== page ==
Pronounced, enlarged veins in the legs and feet are a common occurrence. Varicose veins occur in up to 30% of people and anyone can be affected with these large veins. This condition occurs when the valves in the vein are not working properly, allowing the blood to backflow or pool, stretching and twisting the vein. Beyond the appearance and pain, varicose veins can increase the risk for blood clots, DVT and pulmonary embolism. While anyone can have varicose veins, there are risk factors that are linked to creating these twisted, enlarged veins.
Woman are at Higher Risk
Women are more likely to get varicose veins. Estrogen and female hormones can put women at higher risk, as can other factors that only women experience. Pregnancy and some birth control pills/methods that contain hormones can increase the risk for varicose veins.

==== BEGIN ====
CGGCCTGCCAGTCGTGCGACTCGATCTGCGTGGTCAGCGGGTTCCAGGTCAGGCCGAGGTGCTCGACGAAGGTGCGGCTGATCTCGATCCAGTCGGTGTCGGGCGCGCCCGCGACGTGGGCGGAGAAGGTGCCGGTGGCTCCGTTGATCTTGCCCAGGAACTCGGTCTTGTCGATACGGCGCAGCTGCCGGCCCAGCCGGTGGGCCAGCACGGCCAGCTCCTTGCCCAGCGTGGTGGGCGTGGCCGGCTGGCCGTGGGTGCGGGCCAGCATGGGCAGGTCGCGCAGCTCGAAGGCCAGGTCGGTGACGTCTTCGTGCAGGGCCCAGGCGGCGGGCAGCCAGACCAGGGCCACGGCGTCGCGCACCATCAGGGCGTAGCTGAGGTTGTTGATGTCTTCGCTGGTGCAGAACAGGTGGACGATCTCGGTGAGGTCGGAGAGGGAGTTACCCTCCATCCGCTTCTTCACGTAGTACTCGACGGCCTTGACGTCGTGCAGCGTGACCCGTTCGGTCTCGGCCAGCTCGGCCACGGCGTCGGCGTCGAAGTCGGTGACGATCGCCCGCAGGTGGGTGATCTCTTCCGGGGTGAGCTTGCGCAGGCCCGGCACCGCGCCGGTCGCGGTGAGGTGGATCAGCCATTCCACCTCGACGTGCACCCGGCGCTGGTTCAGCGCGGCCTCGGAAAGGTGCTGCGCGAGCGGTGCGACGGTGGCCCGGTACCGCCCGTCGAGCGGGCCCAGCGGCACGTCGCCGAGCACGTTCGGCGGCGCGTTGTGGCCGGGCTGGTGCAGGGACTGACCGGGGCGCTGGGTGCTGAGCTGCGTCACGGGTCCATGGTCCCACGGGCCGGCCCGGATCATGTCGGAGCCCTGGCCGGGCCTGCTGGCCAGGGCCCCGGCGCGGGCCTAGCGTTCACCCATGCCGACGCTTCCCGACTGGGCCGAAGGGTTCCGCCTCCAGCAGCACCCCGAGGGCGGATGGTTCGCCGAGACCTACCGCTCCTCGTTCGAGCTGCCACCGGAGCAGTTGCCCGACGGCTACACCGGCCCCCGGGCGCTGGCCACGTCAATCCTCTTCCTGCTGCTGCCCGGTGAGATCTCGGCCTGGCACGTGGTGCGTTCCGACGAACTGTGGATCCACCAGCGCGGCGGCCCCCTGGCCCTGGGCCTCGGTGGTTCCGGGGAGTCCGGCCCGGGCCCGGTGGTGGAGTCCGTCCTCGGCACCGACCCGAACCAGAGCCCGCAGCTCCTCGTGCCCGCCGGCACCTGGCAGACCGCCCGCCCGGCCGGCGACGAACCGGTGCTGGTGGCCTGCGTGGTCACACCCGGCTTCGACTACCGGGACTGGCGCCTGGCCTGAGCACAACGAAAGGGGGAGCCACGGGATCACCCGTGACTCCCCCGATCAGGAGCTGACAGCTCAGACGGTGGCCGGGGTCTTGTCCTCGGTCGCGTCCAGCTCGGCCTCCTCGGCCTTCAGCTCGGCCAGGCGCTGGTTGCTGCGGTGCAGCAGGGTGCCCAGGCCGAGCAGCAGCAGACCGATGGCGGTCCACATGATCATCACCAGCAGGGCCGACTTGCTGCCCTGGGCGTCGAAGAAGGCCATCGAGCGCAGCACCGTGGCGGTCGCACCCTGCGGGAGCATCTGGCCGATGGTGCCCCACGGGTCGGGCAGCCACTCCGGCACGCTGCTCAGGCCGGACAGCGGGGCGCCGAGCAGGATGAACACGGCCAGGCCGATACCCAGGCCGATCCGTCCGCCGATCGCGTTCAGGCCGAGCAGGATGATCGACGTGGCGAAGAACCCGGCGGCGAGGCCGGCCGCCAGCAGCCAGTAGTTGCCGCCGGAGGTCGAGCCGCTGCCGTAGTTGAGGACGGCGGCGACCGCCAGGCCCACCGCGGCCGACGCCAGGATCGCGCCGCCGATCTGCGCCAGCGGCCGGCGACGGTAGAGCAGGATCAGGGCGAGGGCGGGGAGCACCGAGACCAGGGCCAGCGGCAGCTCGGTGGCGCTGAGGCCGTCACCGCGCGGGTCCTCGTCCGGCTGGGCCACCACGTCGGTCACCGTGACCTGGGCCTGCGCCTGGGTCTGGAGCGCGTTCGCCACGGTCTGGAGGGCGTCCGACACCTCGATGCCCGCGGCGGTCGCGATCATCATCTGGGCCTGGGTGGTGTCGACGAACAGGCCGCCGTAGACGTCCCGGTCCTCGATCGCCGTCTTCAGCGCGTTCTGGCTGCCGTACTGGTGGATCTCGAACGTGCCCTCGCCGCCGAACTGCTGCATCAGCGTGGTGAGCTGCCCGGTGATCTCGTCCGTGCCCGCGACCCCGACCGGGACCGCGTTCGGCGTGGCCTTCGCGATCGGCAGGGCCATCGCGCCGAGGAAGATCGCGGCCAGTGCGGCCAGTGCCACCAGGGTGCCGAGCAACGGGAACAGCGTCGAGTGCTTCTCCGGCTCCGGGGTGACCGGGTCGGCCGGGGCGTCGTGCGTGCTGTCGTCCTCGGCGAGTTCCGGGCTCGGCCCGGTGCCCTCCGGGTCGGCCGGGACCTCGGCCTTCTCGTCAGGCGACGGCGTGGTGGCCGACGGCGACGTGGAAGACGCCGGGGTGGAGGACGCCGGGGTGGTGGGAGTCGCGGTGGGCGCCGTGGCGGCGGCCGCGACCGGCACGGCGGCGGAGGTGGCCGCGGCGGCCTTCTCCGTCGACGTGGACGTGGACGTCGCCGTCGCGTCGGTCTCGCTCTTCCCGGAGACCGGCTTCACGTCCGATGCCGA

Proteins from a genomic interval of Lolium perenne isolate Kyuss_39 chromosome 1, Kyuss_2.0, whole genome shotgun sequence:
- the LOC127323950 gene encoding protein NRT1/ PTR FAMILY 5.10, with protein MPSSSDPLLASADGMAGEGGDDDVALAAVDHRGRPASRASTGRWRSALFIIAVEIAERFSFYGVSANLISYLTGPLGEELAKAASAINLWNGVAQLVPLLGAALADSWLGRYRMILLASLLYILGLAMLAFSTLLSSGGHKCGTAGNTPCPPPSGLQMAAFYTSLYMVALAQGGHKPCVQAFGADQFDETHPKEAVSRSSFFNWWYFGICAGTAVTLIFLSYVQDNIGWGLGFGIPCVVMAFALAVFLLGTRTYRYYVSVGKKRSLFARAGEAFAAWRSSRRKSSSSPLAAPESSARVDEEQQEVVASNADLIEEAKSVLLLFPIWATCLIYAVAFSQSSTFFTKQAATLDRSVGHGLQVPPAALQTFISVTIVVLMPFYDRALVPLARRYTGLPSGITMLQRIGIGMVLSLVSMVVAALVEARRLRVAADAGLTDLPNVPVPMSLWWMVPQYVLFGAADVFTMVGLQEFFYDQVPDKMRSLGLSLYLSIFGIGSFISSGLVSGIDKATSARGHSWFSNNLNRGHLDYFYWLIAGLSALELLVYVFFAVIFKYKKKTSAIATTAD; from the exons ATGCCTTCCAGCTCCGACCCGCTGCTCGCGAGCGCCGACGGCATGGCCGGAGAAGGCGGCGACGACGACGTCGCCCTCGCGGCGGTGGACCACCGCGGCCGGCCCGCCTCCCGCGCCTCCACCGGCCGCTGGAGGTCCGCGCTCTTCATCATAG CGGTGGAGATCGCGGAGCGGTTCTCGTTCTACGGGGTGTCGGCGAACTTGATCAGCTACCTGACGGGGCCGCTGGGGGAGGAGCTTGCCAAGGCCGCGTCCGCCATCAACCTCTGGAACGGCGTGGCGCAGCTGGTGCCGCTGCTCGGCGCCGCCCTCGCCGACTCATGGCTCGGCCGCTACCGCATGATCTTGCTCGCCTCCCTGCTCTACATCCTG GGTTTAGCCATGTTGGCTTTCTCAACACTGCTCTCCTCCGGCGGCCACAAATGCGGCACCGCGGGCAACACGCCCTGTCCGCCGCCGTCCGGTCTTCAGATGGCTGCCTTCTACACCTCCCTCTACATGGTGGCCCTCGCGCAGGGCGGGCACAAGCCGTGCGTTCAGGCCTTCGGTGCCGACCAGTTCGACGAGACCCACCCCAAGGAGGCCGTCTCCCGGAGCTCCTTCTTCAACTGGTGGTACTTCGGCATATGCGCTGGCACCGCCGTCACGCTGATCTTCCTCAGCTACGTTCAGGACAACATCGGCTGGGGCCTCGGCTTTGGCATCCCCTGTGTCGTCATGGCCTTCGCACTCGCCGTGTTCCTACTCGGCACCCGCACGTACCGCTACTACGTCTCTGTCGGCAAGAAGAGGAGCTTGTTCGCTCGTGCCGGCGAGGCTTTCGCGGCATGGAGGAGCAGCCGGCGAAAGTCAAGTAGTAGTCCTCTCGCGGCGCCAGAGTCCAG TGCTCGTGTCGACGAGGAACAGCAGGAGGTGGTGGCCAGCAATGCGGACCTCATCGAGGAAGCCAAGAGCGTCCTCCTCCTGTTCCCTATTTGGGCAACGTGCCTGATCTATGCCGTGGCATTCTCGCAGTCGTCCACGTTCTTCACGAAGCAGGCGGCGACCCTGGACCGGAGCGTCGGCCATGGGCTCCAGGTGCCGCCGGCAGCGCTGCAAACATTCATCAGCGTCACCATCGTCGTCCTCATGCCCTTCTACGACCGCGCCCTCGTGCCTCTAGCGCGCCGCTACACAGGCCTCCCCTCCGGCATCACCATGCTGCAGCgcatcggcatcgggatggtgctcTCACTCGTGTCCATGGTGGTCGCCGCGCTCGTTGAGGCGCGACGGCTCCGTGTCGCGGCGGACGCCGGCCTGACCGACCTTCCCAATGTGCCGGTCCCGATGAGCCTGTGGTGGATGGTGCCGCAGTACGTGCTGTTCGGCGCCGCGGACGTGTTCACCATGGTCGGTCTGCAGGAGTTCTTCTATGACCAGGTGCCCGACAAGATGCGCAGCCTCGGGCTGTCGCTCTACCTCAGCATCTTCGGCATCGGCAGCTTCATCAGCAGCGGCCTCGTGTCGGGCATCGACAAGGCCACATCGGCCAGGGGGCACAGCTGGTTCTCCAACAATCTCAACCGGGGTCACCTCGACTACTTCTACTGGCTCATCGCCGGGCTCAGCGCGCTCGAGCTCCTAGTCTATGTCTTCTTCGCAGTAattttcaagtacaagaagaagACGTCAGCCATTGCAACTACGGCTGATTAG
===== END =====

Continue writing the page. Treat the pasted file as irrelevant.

Weight and Age
Obesity can increase the risk for varicose veins, putting more pressure on the vein walls that can lead to damage. Varicose veins are also more common as you get older, especially if you are over forty. While you cannot stop aging, you can lose weight and be aware of other risk factors.
Vein Stress and Medical History
Jobs that require you to stand or sit for long periods can both put you at higher risk for varicose veins. Also, traumatic injuries to the veins can increase your risk. Genetics can also be a factor as can a history of blood clots.
You can reduce your risk of varicose veins by avoiding some of these impacting factors, but sometimes varicose veins cannot be avoided. If you acquire varicose veins, visit a vascular specialist to seek treatment to reduce the possibility of health complications and discomfort from these dysfunctional, large veins.
Posted on behalf of:
Alan Benvenisty, MD
1090 Amsterdam Avenue
New York, NY 10025
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